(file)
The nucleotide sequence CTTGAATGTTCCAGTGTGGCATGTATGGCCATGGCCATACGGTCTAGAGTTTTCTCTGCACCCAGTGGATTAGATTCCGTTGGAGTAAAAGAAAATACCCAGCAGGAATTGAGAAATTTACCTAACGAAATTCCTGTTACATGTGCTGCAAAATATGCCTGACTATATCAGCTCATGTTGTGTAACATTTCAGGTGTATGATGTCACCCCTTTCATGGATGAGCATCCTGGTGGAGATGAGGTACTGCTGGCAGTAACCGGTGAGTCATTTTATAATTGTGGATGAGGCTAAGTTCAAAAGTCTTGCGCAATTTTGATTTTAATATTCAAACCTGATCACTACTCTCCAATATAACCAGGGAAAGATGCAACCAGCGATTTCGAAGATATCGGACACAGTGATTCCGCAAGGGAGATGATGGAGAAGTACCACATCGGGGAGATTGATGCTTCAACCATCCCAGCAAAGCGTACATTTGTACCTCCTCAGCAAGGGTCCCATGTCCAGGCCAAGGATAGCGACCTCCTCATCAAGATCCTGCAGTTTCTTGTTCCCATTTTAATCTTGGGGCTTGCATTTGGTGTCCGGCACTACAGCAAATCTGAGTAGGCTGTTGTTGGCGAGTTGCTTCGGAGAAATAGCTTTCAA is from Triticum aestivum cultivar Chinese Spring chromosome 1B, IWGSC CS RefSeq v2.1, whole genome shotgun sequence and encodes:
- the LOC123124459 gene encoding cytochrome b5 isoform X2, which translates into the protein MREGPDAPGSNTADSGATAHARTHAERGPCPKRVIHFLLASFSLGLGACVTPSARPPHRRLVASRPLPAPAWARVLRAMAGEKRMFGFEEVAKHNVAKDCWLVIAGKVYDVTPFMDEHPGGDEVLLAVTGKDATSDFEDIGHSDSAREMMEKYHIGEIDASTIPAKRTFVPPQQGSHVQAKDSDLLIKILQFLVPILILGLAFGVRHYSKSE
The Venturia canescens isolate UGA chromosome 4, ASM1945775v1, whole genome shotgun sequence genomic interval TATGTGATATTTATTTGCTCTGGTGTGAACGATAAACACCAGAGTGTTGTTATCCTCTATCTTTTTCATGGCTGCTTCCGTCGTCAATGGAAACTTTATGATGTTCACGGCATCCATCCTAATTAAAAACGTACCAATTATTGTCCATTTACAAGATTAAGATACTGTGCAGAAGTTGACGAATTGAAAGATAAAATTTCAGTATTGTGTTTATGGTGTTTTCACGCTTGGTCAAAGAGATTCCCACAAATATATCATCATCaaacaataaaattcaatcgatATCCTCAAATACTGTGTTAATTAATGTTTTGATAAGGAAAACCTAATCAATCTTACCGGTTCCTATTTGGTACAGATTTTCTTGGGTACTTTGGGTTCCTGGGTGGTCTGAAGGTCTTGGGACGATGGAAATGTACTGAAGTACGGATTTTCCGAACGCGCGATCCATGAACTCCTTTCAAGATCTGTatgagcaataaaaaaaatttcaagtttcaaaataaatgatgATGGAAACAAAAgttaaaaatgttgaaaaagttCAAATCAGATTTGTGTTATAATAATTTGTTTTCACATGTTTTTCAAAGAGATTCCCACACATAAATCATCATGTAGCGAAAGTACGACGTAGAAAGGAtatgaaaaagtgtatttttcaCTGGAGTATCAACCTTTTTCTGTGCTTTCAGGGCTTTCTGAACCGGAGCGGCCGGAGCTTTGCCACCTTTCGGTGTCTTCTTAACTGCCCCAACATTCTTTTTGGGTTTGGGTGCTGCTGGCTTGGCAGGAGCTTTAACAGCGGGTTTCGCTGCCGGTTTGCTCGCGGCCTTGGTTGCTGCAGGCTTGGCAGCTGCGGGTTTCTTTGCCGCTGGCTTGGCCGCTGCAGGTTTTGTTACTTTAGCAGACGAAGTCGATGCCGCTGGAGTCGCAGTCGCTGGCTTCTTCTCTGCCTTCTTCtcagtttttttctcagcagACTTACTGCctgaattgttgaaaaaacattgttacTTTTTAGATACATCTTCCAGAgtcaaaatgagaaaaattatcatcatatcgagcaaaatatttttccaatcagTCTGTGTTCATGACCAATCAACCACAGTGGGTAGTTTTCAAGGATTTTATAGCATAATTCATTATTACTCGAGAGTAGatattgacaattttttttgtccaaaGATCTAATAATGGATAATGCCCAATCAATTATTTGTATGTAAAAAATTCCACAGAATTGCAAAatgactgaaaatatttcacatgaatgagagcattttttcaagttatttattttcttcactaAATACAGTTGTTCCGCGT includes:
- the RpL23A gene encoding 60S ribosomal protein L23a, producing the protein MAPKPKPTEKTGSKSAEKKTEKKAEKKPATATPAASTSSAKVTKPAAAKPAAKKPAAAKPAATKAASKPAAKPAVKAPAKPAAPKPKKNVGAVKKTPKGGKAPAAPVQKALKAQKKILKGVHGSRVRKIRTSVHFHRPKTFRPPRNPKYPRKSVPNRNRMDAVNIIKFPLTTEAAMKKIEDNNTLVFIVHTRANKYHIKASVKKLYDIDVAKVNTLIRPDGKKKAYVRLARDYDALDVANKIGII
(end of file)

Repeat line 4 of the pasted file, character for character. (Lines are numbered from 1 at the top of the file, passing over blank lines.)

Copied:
- the RpL23A gene encoding 60S ribosomal protein L23a, producing the protein MAPKPKPTEKTGSKSAEKKTEKKAEKKPATATPAASTSSAKVTKPAAAKPAAKKPAAAKPAATKAASKPAAKPAVKAPAKPAAPKPKKNVGAVKKTPKGGKAPAAPVQKALKAQKKILKGVHGSRVRKIRTSVHFHRPKTFRPPRNPKYPRKSVPNRNRMDAVNIIKFPLTTEAAMKKIEDNNTLVFIVHTRANKYHIKASVKKLYDIDVAKVNTLIRPDGKKKAYVRLARDYDALDVANKIGII